He who has a why to live for can bear almost any how.–Friedrich Nietzsche
To succeed on the path to financial independence and/or early retirement, we can definitely connect with the “bear almost any how” portion of that statement. Some of us take great pleasure in the how, especially the nitty gritty techniques and planning opportunities.
However, lately I have been spending a lot more time thinking about the “has a why to live” portion. In this stage of my FI journey, all of the strategies and techniques have been set in place. I have already set up automatic savings, we don't really budget anymore, and all that is left is to make money and everything else handles itself.
Nowadays, I spend more of my time thinking about my motivations and what life after Financial Independence really looks like. Listening to the Why of FI episode of the ChooseFI podcast probably didn't hurt either! Here's why I'm pursuing financial independence.
The good old bucket list
Despite having worked since I was in middle school, I have never quite liked the idea of working when comparing it to all the things I can do instead. I have tons of hobbies, all of which I could see myself devoting a lot of time to. Having a full time job, a home, and family to take care of, I don’t get near as much time to devote to my hobbies as I would like.
My bucket list includes a lot of traveling (at least 20 trips or destinations at the moment), tackling a fixer upper home (or building one myself), and activities that take a significant amount of time like hiking the entire Great Wall of China and the Appalachian Trail.
All of these bucket list items could be a lifetime of their own. Retiring early will allow me to pursue some of these goals that simply can’t be done on my four weeks of vacation time a year.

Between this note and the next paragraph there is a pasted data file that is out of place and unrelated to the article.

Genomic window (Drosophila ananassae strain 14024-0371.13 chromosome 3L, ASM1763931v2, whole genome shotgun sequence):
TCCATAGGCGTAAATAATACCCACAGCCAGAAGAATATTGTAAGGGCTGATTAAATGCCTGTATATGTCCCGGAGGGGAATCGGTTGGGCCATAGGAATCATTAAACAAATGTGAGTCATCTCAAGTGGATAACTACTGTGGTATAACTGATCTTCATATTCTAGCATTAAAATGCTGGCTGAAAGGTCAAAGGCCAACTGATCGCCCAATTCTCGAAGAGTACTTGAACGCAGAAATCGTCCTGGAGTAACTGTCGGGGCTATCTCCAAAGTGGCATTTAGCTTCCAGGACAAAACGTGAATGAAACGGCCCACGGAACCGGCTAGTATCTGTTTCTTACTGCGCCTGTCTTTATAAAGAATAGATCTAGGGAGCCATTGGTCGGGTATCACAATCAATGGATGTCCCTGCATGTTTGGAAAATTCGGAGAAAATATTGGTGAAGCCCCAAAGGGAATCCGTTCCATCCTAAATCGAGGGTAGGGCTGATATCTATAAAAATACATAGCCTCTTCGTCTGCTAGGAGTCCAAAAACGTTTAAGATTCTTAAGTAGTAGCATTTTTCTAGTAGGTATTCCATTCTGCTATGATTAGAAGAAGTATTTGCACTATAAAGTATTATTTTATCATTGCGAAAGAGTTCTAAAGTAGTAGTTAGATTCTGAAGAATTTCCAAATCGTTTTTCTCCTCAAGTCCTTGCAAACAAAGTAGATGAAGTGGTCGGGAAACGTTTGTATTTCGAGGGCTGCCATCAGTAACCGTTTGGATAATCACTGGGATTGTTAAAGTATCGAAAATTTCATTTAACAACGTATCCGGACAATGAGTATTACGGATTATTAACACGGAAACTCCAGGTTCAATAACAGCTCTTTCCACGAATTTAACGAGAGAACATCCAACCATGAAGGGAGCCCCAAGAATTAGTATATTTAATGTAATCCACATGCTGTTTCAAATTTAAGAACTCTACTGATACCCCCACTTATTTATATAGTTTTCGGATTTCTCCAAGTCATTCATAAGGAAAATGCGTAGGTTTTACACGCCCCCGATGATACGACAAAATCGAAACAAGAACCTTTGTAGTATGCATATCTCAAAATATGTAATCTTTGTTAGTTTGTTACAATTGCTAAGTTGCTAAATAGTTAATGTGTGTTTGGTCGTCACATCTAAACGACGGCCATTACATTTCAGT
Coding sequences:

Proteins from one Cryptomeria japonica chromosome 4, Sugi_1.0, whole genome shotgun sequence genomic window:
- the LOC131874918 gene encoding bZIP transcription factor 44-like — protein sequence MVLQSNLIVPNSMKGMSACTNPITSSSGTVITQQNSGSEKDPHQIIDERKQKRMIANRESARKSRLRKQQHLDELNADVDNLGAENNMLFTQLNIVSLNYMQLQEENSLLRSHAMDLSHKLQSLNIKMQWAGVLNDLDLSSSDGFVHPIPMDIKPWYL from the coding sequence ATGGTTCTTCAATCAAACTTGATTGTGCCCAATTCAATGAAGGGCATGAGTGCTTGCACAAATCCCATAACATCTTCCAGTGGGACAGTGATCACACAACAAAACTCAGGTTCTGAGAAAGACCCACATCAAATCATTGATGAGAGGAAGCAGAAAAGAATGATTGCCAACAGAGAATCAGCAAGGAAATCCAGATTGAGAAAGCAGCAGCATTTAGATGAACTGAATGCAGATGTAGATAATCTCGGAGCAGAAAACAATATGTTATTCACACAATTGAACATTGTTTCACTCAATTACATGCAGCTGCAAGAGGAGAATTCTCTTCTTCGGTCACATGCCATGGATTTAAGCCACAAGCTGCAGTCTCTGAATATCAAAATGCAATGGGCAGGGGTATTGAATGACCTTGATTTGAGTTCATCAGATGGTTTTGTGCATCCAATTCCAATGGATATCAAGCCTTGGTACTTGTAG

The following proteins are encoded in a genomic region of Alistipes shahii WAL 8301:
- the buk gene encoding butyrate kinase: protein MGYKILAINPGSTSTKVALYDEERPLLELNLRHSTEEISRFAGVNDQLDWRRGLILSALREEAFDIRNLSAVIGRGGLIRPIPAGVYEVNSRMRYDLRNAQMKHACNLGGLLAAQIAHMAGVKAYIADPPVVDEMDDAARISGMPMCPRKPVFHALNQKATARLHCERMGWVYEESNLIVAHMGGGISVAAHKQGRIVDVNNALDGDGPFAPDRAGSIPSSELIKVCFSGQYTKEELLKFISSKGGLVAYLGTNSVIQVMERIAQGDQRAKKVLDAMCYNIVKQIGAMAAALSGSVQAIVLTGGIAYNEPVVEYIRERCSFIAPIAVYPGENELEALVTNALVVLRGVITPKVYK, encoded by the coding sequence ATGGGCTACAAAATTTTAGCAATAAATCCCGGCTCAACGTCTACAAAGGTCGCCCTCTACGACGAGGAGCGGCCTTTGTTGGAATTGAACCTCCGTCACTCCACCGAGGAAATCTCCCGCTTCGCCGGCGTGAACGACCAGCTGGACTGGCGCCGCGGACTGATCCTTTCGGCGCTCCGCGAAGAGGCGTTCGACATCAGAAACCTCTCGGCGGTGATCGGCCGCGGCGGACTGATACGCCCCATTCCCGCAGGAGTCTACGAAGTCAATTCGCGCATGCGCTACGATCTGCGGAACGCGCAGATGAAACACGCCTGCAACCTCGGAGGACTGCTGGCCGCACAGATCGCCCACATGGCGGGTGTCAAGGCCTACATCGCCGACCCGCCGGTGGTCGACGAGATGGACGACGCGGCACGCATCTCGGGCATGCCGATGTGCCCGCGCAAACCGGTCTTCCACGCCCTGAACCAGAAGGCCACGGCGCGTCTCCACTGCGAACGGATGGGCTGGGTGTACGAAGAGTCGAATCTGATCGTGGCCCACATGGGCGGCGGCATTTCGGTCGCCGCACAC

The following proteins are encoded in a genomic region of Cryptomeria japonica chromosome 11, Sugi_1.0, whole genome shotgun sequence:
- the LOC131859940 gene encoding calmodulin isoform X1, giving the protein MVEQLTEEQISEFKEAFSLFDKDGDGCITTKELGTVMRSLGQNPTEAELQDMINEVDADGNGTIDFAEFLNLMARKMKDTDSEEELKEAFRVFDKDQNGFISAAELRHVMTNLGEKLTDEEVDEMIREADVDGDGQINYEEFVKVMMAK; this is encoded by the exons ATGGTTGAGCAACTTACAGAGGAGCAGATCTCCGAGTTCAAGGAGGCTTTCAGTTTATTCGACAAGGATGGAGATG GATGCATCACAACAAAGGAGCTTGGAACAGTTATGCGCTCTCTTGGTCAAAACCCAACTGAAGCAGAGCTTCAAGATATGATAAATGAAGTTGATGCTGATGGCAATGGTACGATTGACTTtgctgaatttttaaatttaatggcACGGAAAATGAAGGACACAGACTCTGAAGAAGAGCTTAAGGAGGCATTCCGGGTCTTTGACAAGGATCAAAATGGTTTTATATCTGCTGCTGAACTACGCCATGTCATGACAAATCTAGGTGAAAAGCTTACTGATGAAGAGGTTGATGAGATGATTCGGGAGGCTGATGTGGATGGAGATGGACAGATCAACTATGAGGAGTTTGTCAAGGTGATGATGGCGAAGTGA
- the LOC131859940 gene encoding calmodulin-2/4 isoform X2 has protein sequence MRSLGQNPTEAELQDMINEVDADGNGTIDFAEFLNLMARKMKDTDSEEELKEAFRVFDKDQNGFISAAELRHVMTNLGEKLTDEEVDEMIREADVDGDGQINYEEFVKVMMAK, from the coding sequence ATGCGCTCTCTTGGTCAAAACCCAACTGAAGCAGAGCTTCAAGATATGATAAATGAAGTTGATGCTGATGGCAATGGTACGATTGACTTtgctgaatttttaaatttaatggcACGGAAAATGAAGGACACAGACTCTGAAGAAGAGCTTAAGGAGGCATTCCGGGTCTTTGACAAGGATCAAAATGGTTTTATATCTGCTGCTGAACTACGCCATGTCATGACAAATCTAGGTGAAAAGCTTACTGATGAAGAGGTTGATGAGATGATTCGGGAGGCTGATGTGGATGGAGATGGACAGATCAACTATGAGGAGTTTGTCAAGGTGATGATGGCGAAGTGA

Being an accountant and financial planner, I've worked with numbers and money for roughly 10 years. During that time, I have thought a lot about how I’d love to never have to think about money again. I figure if I have enough money to meet my needs, I’ll be set. I realize that old habits die hard, but currently I fantasize about that day.
I’m not sure if it's anxiety about not having enough, or the way I was raised, but I’ve always thought a lot about money. I doubt money thoughts will go away when we retire, but I wonder if a guaranteed income source like an annuity would put my mind at ease.
I have read about providing a guaranteed floor of income via an annuity. This is an interesting option, but I probably won't get a reasonable payout given the extremely long benefit period I will expect with an early retirement. It's much more likely that I will achieve a very conservative safe withdrawal rate of 3-3.5% and setup automatic withdrawals to my checking account to show up on a biweekly basis just like a paycheck.
Over the last few years, I have gotten more and more into the self-sufficiency movement. I take great pleasure in raising my own vegetables (fruit in the future!). I also harvest my own meat and catch my own seafood. The main goal here is seeing whether I can provide for myself and my family with control over the inputs. I also just want healthier and better tasting food!
One of my bucket list items is to be entirely self sufficient for one year. To accomplish this, I will essentially need to establish a working farm with livestock and produce. This, I'm sure will take me multiple years to master. In reality, it is likely that I will have a homestead-type operation and provide a portion of my family’s diet.
I wish more people took the opportunity to raise their own food. It’s not complicated, and has serious health and environmental benefits. It will demonstrably impact your budget. And it just tastes better! Successfully growing green beans in a garden plot can produce roughly 120 pounds of beans from 100 feet of a planted row! Tomatoes are projected to produce roughly two pounds per plant. However, my production has always been significantly higher than this estimate.
Finally, having a child has changed my perspective somewhat. Hearing how other FIRE’d folks are able to spend time with their children through their most formative years has provided another element to my “why.”
I want to be around our daughter more. Especially as she grows up and is figuring out what she's interested in. Being able to hang out after school with her and help with homework, or just keep her away from boys is good enough motivation I’d say!
In the end, there seems to be so much more to life than surviving the daily grind.
How about you? What motivates you to pursue your journey to financial independence?